Fielding, a driver, an alcoholic, formerly a tailor who clothed Billy Eckstine and Count Basie.
Turnbo, a driver, notorious for being a gossip.
YoungBlood (Darnell Williams), a driver. Recently returned from Vietnam, working several jobs to provide for his family. In his late 20s. Another rare veteran.
Rena, YoungBlood’s girlfriend and the mother of his young son, Jesse.
Shealy, a flamboyent bookie who uses the jitney station as the basis of his numbers running operations.
Philmore, a local Hotel doorman and a frequent jitney passenger.
Booster (Clarence Becker), Becker’s son, who has just completed a 20-year prison sentence for murder. In his early 40s.
Postscript. 1977. The seventies were considered by many the post-Civil Rights era. The seventies witnessed a local push back against urban renewal and opposition to 50’s and 60’s redevelopment projects in America’s urban areas.
p.s. There are the issues, peripheral and center stage, of urban renewal and prison reform, that bear discussion. Finally, the video of the revival Broadway production actors above discuss the idea that Wilson began writing Jitney, put it down to write Seven Guitars, then returned to Jitney later. Some characters and lines overlap…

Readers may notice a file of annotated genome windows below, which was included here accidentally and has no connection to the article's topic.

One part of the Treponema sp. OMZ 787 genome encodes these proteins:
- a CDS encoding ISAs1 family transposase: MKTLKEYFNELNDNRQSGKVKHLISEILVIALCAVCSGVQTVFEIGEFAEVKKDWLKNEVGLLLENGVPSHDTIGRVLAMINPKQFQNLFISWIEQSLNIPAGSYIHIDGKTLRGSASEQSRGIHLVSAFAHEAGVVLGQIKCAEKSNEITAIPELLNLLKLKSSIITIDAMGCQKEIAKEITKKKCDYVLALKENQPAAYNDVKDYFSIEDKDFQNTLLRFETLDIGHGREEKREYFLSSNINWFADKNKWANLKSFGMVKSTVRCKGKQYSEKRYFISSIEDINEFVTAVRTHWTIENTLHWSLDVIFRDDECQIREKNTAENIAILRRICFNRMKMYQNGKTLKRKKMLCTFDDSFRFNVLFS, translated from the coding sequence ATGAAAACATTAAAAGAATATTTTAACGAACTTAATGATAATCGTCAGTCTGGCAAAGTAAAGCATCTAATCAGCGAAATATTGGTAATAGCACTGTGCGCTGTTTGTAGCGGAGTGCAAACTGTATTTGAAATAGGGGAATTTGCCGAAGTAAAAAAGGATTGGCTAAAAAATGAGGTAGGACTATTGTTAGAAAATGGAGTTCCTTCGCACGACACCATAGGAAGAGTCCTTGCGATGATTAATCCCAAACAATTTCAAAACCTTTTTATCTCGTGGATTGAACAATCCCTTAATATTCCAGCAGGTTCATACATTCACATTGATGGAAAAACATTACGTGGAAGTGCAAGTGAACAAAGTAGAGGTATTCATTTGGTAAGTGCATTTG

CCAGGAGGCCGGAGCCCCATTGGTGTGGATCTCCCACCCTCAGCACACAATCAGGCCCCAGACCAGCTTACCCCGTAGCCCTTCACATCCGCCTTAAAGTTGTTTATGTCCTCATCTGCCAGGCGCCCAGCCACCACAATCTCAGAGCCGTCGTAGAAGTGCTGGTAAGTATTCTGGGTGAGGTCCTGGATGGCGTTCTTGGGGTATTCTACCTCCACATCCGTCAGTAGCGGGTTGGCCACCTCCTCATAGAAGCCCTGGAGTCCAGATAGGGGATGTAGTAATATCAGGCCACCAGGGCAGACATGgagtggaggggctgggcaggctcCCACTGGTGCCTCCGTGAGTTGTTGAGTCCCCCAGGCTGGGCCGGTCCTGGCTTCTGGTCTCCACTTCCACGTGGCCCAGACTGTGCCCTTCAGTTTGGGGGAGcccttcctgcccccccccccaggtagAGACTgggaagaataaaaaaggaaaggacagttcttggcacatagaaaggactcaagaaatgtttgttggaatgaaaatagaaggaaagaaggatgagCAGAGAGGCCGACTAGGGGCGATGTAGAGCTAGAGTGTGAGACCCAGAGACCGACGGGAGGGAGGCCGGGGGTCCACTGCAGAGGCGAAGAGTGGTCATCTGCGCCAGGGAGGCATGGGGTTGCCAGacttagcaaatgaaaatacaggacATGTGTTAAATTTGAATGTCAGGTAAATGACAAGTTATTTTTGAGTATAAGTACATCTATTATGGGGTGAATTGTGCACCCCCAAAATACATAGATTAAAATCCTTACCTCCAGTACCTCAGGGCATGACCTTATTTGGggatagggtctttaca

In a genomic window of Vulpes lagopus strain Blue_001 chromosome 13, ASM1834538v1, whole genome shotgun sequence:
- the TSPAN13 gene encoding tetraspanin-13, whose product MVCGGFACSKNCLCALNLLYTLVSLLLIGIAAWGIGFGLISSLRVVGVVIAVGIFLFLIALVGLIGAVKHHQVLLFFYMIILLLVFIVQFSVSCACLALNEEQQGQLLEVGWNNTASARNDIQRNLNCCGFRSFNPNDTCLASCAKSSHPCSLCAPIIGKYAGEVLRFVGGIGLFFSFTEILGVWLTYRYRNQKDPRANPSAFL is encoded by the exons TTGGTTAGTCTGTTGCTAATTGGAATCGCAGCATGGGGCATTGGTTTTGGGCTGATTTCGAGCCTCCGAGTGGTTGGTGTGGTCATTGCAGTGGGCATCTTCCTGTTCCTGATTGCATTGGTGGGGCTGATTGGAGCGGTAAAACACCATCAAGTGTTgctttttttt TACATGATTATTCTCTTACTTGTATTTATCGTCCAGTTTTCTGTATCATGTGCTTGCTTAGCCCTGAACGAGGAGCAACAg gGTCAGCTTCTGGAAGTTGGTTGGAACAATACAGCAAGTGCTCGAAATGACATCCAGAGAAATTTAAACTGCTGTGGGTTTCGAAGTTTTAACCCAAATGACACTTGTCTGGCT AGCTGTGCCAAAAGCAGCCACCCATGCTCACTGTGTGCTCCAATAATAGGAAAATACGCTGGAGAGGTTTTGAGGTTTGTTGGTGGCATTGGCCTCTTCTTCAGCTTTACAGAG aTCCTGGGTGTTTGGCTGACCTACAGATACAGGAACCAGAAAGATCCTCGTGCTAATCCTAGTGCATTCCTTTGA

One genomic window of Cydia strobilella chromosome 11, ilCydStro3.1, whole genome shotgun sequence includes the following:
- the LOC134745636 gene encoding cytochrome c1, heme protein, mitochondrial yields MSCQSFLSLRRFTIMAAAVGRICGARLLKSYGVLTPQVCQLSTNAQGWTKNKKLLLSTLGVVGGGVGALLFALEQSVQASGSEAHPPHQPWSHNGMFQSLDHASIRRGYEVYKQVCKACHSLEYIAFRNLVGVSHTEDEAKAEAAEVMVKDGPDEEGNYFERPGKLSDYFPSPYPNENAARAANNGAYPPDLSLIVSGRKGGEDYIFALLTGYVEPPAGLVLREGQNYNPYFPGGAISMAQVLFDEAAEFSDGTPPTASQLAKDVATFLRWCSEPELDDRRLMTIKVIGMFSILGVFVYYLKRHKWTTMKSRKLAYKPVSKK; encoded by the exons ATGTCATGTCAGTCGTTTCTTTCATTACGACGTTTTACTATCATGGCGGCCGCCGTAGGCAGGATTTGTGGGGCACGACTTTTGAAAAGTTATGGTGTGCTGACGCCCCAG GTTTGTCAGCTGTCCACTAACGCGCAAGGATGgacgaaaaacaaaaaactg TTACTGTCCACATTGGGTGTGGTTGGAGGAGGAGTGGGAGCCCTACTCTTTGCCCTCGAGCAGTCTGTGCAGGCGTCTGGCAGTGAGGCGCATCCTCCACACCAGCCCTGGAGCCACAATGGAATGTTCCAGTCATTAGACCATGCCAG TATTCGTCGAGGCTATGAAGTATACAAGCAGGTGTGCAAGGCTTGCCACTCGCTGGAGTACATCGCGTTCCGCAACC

Specifically in 1977:
Patricia Roberts Harris is the first African-American woman to hold a cabinet position when Jimmy Carter appoints her to oversee Housing and Urban Development.
Andrew Young is the first African-American to become a U.S. Ambassador to the United Nations.
For eight consecutive nights, the miniseries Roots is aired on national television. Not only is the miniseries the first to show viewers the impact of enslavement on American society, but it also achieved the highest ratings for a television program.
1st week links from Google Group.
Bill Moyers interview on You Tube:
A You Tube playlist of excerpts from all the plays:
The Light in August Wilson – Suzi-Lori Parks interview
1st meeting of August Wilson Century Series study group
March 5, 2018
A. Who are we?
B. Why are we here?
1. Had seen several Wilson plays on stage over the years
2. Heard Denzel Washington plan to direct plays for screen
1. Collaborative close read
2. Learning subjectives vice objectives
3. The community is the curriculum
4. Required reading
5. Start thinking about recurrent themes across the plays
B. Study Group representative:
1. Google Group (demonstration if time permits)
2. Blog page
3. Comments and suggestions
3. Intro comments on Jitney
A. 1st play. Series not yet contemplated, mixed reviews
B. Last of plays to make it to Broadway
C. 2017 Tony for best revival play
4. Begin the readings
5. Next week:
A. Post comments on Jitney
B. Read Ma Rainey for discussion